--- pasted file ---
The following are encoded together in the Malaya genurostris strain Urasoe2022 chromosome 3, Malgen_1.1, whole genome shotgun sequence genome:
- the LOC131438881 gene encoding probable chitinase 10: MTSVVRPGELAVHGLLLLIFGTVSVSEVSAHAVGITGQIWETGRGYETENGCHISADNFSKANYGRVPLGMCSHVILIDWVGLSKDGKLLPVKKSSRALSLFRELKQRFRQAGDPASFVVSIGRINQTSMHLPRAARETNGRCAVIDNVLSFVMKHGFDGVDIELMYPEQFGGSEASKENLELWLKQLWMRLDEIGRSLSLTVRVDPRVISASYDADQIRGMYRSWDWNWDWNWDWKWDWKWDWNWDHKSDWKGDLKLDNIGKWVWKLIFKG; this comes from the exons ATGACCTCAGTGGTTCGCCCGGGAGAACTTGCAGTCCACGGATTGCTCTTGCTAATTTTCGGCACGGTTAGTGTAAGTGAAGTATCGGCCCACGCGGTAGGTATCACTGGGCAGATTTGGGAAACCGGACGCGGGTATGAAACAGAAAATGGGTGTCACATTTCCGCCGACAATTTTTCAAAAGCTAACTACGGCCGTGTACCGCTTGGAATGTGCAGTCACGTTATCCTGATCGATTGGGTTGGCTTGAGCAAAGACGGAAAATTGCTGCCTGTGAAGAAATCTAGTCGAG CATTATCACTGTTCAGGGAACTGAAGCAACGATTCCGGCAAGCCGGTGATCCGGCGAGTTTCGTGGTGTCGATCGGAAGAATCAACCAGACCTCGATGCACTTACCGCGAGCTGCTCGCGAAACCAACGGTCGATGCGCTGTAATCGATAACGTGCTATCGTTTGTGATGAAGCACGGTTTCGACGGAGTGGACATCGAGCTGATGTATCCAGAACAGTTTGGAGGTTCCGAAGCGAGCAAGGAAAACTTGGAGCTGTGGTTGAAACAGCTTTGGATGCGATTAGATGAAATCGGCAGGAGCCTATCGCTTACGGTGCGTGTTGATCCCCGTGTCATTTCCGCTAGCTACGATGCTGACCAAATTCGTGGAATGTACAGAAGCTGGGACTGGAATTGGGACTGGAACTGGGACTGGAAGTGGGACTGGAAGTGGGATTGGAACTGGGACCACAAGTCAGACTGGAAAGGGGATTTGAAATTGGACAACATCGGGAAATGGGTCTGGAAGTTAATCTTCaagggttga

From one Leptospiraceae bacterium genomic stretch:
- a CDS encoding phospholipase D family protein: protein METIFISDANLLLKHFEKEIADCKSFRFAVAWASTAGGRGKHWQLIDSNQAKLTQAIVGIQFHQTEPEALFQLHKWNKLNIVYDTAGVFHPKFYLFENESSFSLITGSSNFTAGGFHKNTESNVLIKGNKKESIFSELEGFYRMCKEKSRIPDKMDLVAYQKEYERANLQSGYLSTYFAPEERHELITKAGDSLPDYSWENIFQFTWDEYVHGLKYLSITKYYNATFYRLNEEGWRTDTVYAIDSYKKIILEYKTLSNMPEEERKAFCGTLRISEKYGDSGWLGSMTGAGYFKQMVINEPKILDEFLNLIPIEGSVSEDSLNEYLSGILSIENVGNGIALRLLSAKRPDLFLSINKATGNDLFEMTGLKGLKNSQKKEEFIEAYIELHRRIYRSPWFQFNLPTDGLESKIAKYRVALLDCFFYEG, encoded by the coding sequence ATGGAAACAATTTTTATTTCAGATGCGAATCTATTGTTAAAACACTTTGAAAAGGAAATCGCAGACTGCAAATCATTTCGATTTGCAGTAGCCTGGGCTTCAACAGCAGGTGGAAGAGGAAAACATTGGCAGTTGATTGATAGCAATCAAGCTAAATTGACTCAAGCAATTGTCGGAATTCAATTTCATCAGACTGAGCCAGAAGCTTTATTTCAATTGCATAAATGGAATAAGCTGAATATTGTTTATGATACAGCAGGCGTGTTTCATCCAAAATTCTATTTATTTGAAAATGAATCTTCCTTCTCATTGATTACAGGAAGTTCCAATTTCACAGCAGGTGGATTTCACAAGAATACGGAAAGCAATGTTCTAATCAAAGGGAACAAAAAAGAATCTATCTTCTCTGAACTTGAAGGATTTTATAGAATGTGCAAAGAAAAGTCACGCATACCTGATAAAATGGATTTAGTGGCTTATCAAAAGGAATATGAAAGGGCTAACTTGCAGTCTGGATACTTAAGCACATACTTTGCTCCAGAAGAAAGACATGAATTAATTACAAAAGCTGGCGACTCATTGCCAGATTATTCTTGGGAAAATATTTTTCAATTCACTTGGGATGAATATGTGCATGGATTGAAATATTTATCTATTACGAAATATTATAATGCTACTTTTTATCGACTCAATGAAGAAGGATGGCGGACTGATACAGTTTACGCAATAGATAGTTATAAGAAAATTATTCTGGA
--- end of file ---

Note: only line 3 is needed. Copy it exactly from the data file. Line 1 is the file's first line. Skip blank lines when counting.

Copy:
From one Leptospiraceae bacterium genomic stretch: